Want North Korea breakthrough? China tells U.S. to show flexibility

3 minute read

Zhang Jun, China's Ambassador to the United Nations speaks at a Security Council meeting about Afghanistan at United Nations Headquarters in the Manhattan borough of New York City, New York, U.S., March 10, 2020. REUTERS/Carlo Allegri

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UNITED NATIONS, Feb 4 (Reuters) - The key to solving the issue of North Korea's ballistic missile and nuclear programs is in the United States' hands, China's U.N. envoy said on Friday, urging Washington to show "more sincerity and flexibility" if it wants a breakthrough.

"They should come up with more attractive and more practical, more flexible approaches, policies and actions in accommodating concerns" of North Korea, Ambassador Zhang Jun told reporters. "The key in solving this issue is already in the hands of the United States.

He spoke ahead of a closed U.N. Security Council meeting, which was requested by the United States to discuss North Korea's launch of an intermediate-range ballistic missile last Sunday.

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After the meeting, U.S. Ambassador to the United Nations, Linda Thomas-Greenfield told reporters: "We have to keep up the pressure."

She also read a joint statement by more than half the U.N. Security Council condemning North Korea's latest missile launch and warning that continued silence by the 15-member body would only embolden Pyongyang.

The eight council members - the United States, Albania, Brazil, France, Ireland, Norway, the United Arab Emirates and Britain - and Japan described Sunday's launch as a "significant escalation" that "seeks to further destabilize the region."

They said North Korea had carried out nine ballistic missiles launches in January, describing it as the largest number in a single month in the history of its weapons of mass destruction and ballistic missile programs.


Nuclear tests and ballistic missile launches by North Korea are banned by the U.N. Security Council. Diplomats said the United States has proposed the council issue a statement.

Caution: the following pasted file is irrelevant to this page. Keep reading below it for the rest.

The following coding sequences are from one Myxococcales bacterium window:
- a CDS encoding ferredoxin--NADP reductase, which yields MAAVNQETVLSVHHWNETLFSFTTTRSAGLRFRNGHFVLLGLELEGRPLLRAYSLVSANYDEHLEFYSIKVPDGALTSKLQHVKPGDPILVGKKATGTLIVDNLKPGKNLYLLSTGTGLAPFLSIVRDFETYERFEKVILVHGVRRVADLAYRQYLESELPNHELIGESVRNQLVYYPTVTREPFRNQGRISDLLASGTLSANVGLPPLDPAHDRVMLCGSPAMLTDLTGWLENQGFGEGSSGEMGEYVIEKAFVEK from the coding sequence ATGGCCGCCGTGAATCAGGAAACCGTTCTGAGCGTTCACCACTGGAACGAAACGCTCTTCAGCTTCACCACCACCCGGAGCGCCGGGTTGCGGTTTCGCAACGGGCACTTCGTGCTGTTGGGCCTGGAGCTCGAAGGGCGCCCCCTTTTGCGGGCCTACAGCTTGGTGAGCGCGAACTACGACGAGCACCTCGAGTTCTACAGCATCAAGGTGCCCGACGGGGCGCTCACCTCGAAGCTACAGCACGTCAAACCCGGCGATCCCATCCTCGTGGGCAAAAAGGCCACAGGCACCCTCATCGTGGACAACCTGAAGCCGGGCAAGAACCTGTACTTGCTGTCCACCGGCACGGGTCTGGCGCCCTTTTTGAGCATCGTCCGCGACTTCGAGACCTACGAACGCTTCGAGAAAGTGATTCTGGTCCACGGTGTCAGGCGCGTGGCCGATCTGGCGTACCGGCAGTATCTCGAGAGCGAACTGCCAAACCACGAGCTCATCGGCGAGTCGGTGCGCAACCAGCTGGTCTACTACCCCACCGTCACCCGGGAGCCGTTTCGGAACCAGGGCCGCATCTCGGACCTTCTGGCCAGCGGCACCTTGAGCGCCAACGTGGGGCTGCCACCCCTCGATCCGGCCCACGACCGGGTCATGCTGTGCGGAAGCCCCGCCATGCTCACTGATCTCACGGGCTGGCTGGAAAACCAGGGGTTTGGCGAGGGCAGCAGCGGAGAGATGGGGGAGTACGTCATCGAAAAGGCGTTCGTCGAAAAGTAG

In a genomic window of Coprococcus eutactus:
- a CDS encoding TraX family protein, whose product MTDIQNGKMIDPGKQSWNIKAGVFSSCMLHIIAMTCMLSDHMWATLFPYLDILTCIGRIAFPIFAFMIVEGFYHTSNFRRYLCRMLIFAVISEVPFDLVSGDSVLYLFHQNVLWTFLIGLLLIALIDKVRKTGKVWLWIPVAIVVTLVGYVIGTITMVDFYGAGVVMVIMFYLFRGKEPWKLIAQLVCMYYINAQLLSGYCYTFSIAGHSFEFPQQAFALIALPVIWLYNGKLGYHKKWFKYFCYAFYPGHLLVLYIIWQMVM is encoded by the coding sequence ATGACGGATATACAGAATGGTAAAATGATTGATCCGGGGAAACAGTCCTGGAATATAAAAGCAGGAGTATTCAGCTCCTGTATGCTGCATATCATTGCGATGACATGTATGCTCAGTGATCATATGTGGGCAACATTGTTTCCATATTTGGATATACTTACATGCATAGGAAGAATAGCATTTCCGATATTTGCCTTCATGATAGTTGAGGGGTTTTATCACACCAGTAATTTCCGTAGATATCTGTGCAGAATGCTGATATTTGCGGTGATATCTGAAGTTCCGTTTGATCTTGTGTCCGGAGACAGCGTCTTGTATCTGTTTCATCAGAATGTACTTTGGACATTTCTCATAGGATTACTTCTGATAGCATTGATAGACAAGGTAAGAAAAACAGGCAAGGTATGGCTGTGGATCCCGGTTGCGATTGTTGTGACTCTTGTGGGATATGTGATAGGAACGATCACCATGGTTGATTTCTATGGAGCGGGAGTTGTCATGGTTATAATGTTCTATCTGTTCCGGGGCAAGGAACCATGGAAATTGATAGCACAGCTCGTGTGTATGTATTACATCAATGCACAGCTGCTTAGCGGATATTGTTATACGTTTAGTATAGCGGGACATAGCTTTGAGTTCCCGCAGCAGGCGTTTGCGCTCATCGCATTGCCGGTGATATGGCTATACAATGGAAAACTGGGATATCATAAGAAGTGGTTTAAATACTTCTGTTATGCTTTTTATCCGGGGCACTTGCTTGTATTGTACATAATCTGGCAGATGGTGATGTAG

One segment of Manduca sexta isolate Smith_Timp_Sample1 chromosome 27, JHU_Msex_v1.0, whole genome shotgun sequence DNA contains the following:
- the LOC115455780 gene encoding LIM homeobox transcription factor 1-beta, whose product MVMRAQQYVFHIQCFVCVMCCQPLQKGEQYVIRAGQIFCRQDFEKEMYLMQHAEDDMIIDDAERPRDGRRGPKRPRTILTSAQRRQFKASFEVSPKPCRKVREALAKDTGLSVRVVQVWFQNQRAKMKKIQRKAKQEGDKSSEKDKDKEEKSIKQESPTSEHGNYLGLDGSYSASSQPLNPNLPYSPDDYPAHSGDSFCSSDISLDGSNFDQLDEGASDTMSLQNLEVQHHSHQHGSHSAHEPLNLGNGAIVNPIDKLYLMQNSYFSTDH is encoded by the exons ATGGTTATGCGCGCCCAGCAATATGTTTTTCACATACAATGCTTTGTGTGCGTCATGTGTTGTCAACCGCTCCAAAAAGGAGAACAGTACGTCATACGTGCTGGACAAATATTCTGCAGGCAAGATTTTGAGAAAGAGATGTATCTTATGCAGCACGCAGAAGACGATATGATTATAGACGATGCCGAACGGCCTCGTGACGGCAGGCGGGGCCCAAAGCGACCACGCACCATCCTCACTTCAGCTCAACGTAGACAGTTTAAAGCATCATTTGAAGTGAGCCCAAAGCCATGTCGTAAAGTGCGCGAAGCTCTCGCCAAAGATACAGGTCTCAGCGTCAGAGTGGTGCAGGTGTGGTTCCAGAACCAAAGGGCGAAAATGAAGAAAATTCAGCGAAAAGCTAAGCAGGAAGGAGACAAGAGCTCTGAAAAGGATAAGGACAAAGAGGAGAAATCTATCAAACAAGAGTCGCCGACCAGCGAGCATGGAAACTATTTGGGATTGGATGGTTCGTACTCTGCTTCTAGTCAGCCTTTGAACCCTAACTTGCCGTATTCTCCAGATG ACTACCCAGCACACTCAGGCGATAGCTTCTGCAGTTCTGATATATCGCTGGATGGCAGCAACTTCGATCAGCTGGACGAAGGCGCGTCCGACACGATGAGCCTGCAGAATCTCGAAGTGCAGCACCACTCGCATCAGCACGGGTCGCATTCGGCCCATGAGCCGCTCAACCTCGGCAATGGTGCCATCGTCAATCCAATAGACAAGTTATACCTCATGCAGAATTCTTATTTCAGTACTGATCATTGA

"We call on all council members to speak with one voice in condemning these dangerous and unlawful acts," the eight council members and Japan said in the statement. "The cost of the council's ongoing silence is too high. It will embolden the DPRK to further defy the international community."

Zhang said the council should only issue a statement if it is "helpful for the de-escalation of the tensions." Such statements by the council have to be agreed by consensus.

North Korea confirmed on Monday it had launched a Hwasong-12 ballistic missile, the same weapon it had once threatened to target the U.S. territory of Guam with, sparking fears the nuclear-armed state could resume long-range testing.

It was the first time North Korea had tested a nuclear-capable missile of that size since 2017.

Pyongyang had put nuclear weapons tests and long-range ballistic missile launches on hold while leader Kim Jong Un met with then-U.S. President Donald Trump in Singapore in 2018 and Vietnam in 2019.

Zhang cited those meetings and the suspension of tests, asking: "What has been done by the U.S.?"

Thomas-Greenfield said launches of other ballistic missiles had continued over the past few years and that U.S. President Joe Biden could not commit to a meeting with Kim until Washington had "a better sense of what there is to achieve."

Diplomacy with North Korea has stalled since the summits between Trump and Kim, which failed to produce a deal. Pyongyang wants U.S. and U.N. sanctions to be removed. There has been no easing of any U.S. or U.N. measures, but China and Russia have said the Security Council should consider such a move.

Thomas-Greenfield said there was no reason for the council to "reward" Pyongyang for its ballistic missile tests.

"We continue to urge (North Korea) to respond positively to the offers from the United States and others to meet without preconditions," the eight council members and Japan said.

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Reporting by Michelle Nichols; Editing by Grant McCool

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